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Drone Operator Located in Blackhawk Drone Strike

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“At approximately 7:20 p.m. Sept. 21, the drone, or unmanned aerial vehicle, and the helicopter collided. The Army helicopter sustained damage to its main rotor blade, window frame and transmission deck. A motor and arm from a small drone, identified as a DJI Phantom 4, were recovered from the helicopter,” the NTSB reports. “…In the following days investigators were able to identify and subsequently interview the drone operator. The drone operator also provided flight data logs for the incident… ( المزيد...

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Dan Grelinger 3
AOPA has published a better article on this story:

It appears that the drone pilot did NOT turn himself in and was found by NTSB investigators, perhaps with assistance from the Drone manufacturer. NTSB investigators are only charged with gathering data and the likely disciplinary or criminal actions against the pilot will involve other agencies.

"The NTSB announced Oct. 5 that the motor arm recovered from the helicopter after the incident was identified as belonging to a DJI Phantom 4, and investigators were able in the days following the incident to identify and interview the Phantom’s pilot, who has turned over flight data from the drone."
Dan Grelinger 1
If this is true, I am glad that they found the drone pilot so that all facts can be determined. I wish the article stated how investigators "identified" the drone operator. If (s)he turn themselves in, hooray. If not, BOOOO!

This article is pretty weak. This statement in particular is poor journalism and indicates the journalist either did not perform simple research or has a bias: "It is unclear if any FAA regulations were broken by the drone operator." More reputable news organizations have reported the flight as "illegal". An examination of the appropriate regs shows that at least one, if not multiple, violations occured. Drone operators are required to see and avoid all manned aircraft flights, no matter at what altitude. Obvious violation of that reg occured. It has been reported that a TFR existed at the time of the accident that prohibited drone flights from the surface on up. I have not confirmed, but if true, another violation.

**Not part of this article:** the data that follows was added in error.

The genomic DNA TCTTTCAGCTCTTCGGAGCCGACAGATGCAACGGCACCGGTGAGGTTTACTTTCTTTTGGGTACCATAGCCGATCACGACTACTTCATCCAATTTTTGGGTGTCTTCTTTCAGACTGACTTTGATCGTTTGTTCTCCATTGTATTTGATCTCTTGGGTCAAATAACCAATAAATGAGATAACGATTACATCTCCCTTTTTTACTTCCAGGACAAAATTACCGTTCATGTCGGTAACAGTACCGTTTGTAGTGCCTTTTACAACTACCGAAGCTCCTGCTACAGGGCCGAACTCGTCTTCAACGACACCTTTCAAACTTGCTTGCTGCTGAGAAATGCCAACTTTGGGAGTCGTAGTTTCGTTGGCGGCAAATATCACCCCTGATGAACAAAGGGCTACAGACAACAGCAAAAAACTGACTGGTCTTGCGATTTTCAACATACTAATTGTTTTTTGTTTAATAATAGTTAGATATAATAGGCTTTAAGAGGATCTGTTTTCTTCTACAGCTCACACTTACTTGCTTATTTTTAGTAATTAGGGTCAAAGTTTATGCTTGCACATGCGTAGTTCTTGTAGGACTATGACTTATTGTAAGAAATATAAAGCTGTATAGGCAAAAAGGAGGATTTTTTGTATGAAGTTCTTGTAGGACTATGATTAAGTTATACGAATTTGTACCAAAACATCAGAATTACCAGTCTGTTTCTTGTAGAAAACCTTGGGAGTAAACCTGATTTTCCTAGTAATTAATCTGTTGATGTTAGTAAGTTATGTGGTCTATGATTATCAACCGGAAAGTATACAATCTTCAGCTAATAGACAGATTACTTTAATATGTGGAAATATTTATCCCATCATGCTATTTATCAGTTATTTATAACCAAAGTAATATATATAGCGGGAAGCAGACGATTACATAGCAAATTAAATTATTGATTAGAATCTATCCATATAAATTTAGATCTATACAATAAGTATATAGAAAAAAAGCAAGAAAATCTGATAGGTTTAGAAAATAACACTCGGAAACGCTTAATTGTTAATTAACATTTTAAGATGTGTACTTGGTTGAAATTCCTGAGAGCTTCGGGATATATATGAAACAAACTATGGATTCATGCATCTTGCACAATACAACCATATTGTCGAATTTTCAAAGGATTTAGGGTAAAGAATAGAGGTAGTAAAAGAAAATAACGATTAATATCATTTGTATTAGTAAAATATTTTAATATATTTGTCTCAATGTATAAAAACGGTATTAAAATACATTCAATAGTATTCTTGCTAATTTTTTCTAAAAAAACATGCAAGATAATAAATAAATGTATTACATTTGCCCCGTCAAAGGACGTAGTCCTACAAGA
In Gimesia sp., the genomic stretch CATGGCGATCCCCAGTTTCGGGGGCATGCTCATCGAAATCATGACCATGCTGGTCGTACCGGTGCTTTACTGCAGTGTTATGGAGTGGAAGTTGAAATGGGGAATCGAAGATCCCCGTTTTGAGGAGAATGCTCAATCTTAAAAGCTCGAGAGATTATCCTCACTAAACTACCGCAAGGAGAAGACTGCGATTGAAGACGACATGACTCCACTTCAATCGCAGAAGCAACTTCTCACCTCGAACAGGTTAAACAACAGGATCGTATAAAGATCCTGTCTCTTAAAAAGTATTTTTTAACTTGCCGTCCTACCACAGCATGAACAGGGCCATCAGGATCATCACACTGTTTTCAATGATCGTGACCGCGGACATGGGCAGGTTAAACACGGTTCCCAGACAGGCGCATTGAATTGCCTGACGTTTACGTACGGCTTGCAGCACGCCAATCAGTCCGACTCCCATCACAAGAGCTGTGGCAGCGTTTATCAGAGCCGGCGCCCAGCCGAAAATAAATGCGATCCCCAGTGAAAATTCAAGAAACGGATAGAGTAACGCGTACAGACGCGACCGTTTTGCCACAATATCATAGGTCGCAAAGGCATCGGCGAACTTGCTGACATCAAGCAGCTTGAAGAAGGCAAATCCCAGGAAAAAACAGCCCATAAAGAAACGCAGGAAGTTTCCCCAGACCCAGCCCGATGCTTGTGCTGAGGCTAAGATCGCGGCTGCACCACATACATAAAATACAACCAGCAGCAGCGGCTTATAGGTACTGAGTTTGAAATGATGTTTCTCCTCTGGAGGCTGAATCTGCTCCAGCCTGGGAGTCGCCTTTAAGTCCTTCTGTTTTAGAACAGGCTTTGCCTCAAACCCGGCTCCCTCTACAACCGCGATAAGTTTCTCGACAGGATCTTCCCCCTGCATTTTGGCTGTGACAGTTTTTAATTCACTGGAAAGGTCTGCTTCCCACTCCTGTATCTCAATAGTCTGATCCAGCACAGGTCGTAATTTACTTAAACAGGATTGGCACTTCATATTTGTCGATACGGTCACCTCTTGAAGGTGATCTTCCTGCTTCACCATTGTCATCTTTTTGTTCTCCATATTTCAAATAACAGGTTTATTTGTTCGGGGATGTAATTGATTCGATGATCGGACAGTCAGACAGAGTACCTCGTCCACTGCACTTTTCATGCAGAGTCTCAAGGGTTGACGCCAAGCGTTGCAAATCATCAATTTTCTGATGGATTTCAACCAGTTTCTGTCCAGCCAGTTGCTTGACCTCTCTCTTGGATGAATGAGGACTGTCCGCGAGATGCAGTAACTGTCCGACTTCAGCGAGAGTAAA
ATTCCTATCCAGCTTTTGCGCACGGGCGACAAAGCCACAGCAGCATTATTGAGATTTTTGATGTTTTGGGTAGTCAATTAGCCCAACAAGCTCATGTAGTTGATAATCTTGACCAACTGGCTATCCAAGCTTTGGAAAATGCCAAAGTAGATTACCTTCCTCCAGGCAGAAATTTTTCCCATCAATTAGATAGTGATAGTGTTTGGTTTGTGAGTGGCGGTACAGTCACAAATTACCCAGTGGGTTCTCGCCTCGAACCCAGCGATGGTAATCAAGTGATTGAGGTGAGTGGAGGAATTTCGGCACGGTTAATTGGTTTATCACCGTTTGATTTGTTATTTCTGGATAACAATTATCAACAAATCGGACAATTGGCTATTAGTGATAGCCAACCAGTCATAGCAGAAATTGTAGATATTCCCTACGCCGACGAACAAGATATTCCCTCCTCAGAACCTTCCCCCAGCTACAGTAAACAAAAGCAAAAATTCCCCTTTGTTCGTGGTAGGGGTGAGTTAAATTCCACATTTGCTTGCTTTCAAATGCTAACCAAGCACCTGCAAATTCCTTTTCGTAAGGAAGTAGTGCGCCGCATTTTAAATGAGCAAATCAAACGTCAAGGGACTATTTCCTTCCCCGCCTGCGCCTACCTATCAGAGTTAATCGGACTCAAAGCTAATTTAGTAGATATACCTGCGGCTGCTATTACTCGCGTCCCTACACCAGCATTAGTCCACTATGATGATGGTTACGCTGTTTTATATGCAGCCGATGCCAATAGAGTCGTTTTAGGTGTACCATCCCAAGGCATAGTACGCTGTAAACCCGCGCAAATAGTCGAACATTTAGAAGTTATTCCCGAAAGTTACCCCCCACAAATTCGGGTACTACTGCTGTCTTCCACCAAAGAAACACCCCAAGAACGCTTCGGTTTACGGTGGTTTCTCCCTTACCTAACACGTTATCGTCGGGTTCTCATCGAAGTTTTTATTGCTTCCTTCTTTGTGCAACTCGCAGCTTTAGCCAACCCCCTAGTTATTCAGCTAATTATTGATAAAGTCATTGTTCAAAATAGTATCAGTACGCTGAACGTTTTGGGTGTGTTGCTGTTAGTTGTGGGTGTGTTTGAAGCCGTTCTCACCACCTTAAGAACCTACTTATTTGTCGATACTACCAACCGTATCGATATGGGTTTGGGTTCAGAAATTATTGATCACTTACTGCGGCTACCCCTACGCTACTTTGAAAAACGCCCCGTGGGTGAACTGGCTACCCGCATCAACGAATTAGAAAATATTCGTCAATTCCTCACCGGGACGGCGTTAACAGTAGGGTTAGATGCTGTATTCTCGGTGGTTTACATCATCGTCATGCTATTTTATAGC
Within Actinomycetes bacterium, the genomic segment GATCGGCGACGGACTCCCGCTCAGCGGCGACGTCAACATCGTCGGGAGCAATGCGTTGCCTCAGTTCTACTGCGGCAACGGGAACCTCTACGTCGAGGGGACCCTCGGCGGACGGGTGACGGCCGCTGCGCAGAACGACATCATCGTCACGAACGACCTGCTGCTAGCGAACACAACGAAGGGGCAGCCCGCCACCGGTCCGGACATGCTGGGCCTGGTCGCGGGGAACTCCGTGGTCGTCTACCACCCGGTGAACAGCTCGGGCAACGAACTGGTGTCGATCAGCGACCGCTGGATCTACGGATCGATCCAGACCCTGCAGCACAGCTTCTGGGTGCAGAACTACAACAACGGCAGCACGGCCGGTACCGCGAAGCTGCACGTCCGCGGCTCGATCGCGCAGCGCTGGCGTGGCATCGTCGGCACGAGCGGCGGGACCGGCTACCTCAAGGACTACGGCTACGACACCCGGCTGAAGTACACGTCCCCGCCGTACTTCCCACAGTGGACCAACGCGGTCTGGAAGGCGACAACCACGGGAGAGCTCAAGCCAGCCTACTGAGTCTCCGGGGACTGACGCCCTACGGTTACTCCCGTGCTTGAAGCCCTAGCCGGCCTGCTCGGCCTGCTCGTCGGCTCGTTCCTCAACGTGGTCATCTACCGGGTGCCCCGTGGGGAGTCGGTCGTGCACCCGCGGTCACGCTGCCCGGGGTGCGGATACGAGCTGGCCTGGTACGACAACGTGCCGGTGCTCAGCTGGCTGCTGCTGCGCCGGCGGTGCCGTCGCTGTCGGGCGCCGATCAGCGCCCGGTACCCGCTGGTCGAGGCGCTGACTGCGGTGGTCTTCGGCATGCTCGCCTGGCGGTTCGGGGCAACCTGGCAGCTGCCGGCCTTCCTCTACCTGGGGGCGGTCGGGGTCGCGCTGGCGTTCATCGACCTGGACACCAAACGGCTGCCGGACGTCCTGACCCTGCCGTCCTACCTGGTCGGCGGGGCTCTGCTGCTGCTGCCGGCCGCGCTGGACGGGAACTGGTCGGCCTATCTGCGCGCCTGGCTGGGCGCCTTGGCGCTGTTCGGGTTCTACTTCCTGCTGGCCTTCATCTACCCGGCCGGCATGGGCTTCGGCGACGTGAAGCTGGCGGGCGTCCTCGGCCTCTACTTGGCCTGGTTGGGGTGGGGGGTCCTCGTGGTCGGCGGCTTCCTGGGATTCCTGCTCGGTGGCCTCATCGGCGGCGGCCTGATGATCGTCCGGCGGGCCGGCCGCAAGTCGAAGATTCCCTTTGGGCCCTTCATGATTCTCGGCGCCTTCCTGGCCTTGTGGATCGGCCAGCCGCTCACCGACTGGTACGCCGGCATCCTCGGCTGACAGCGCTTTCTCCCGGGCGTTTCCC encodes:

The mainstream news outlets have not seemed to pick up on this. I found this, one which looks a little more professional:

Here is a new report of an actual drone collision with an aircraft. This one in Canada, and the aircraft was on final approach:

Particularly pertinent is this comment: "Greg McConnell, the national chairman of the Canadian Federal Pilots’ Association, told CTV News that the incident “was just a matter of time.”
“There are a lot of drones flying, and there are a lot of people flying drones thinking they’re toys,” McConnell added."
joel wiley 2
I would not consider a news organization. From their About Us page

"DRONELIFE is here to make sure you, the consumer, are up to date on all the latest drone news, product releases, YouTube videos and legal precedents so you can stay informed about the rise of the commercial drone. DRONELIFE also helps companies to get the word out with branding, lead generation, and content.

I agree that, as a news story, the journalistic content minimal.

Perhaps a news organization will pick up the subject and run with it.
Martin Haisman 2
I see two outcomes. The drone operator will be made an example of and busted big time or it will be quietly swept under the mat with the copter being too low.
Dan Grelinger 0
Not sure how an investigation could find that the helicopter was too low. It did not hit anything on the surface, which is the only way it could be too low.
Bernie Behling 1
I want to follow this and see what the final outcome is.
joel wiley 1
The line forms at the left.

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